Some Thoughts On Yahoo!, Semel, And Yang
I have to say Terry Semel stepping down from Yahoo! seemed rather inevitable. Just last week a really depressing article about the former Yahoo! CEO was published in Portfolio. It reminded me of another beleaguered CEO: Gil Amelio of Apple. There was one truly terrible MacWorld keynote in 1997 that still lives on in infamy. Not soon after, the Second Coming of Steve Jobs was engineered via the NeXT purchase.
So Semel is out, and Jerry Yang is in. Right away, Valleywag is saying Yang is no Steve Jobs and jumping on Semel’s exit. Others are politely doubting Yang, or hinting this is just a precursor for a merger. But Yang is certainly a morale boost which is surely what many Yahoo! employees are looking for right now. He’s also more tech-saavy than Semel, and geek-o-rama has worked for Google. Or perhaps Yahoo! was keeping an eye on this Wired poll (powered by Reddit). I voted for Yang in that poll, largely because the only other worthy option is a bit busy with a really cool cellphone.
During the dark days of 2001, Semel was brought in when it seemed everything Internet was on the ropes. If I recall correctly, the hope was that his Hollywood connections could help Yahoo!’s entertainment aspirations, making music and movie partnerships to create an entertainment portal.
But then Steve Jobs sort of did an end-run around Yahoo! with the iPod, made some entertainment deals with others including Disney, and is now selling movies, music, and TV shows via iTunes.
Around the same time as those dark days of 2001 I recall a co-worker showing us Google, a new search engine. The sparse home page was a breath of fresh air in comparison to the very image-heavy portal businesses like Yahoo!I think Yahoo! and Microsoft thought they had search wrapped up – as both were expanding into entertainment portals. Google also did an end-run around Yahoo!, proving that search could be done better. Google then continued to improve on web applications that Yahoo! had done: email, maps, advertising, and eventually deal-making: snatching away YouTube and DoubleClick. And to think Yahoo! could have bought Google.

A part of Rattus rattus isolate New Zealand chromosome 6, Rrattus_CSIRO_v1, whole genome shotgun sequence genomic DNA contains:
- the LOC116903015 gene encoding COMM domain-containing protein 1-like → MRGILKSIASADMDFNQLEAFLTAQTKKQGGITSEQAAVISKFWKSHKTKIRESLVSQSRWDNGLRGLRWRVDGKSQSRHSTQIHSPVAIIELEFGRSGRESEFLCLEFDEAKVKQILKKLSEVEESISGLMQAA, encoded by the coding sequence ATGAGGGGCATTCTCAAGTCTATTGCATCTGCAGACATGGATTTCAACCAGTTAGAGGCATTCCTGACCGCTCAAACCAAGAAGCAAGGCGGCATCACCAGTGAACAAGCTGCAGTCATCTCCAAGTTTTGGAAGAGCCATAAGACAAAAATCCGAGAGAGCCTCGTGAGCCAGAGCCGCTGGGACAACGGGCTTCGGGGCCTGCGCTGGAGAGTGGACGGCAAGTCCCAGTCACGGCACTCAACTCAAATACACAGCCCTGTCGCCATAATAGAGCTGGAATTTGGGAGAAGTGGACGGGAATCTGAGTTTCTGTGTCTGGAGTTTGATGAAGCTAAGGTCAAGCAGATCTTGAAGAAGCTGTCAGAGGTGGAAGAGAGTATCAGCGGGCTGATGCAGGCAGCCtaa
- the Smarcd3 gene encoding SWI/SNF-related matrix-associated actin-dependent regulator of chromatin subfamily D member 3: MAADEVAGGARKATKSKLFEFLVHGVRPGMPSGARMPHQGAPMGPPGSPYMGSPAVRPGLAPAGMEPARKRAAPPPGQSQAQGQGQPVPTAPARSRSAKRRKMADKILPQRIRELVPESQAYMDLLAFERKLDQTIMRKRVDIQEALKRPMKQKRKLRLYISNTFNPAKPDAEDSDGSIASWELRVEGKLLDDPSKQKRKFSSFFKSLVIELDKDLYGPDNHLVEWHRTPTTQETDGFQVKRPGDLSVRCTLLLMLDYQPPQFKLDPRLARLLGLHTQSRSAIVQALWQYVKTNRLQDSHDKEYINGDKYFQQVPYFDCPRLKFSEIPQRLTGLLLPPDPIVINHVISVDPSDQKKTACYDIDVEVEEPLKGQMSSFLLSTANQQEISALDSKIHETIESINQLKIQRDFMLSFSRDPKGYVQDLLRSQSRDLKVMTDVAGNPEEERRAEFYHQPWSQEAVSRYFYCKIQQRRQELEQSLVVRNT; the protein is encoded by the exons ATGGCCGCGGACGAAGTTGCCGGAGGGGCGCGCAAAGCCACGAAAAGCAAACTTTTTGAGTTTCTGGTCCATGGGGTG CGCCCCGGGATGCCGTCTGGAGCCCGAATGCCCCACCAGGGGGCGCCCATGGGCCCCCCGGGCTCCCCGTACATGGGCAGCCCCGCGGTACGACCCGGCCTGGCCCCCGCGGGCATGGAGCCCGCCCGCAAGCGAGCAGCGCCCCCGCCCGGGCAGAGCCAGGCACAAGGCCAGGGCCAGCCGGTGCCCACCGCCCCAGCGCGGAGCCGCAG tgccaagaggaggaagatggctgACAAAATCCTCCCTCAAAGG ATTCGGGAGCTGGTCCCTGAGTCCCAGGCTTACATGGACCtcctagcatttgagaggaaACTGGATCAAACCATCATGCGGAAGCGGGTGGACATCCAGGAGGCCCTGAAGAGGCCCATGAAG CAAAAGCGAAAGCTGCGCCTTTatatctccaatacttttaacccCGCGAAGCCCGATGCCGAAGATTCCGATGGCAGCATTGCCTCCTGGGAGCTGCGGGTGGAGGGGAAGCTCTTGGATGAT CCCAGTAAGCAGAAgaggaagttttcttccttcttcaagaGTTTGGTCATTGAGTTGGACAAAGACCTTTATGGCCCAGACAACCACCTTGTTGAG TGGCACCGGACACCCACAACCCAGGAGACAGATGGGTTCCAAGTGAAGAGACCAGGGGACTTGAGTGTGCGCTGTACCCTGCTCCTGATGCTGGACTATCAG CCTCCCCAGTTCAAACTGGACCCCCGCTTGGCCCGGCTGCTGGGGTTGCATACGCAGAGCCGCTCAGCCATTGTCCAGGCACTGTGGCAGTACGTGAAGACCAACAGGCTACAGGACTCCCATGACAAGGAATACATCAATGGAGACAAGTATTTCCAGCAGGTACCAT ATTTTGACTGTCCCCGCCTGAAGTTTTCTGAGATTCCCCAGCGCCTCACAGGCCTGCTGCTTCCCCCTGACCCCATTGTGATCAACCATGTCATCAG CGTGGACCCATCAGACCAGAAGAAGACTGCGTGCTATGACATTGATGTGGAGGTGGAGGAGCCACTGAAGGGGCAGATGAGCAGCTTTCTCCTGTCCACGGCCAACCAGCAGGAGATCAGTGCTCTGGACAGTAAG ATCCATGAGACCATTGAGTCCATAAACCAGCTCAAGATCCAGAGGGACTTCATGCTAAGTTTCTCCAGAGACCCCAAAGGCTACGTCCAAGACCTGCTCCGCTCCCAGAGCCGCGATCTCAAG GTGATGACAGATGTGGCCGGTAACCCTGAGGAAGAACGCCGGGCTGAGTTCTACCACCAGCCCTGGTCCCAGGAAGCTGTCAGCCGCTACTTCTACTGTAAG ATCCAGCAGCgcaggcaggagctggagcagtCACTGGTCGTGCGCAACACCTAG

Anyhow, there is still a lot of life left at Yahoo!. They have a slew of talented employees and made some cool web 2.0 purchases in Flickr, Del.iciolus, and MyBlogLog. They were one of the few big survivors of Web 1.0 (along with eBay and Amazon) that stayed independent and have come a long way from those down days. But for every increase in ad revenue, Google, Apple, and others have done better.
In any case, this move away from the leader that distracted them from many potential Web 2.0 partnerships – Google and Facebook the biggest ones – is one with potential, and signals a determination to get something accomplished before things get worse. And that’s the best news I’ve heard regarding Yahoo! in quite some time.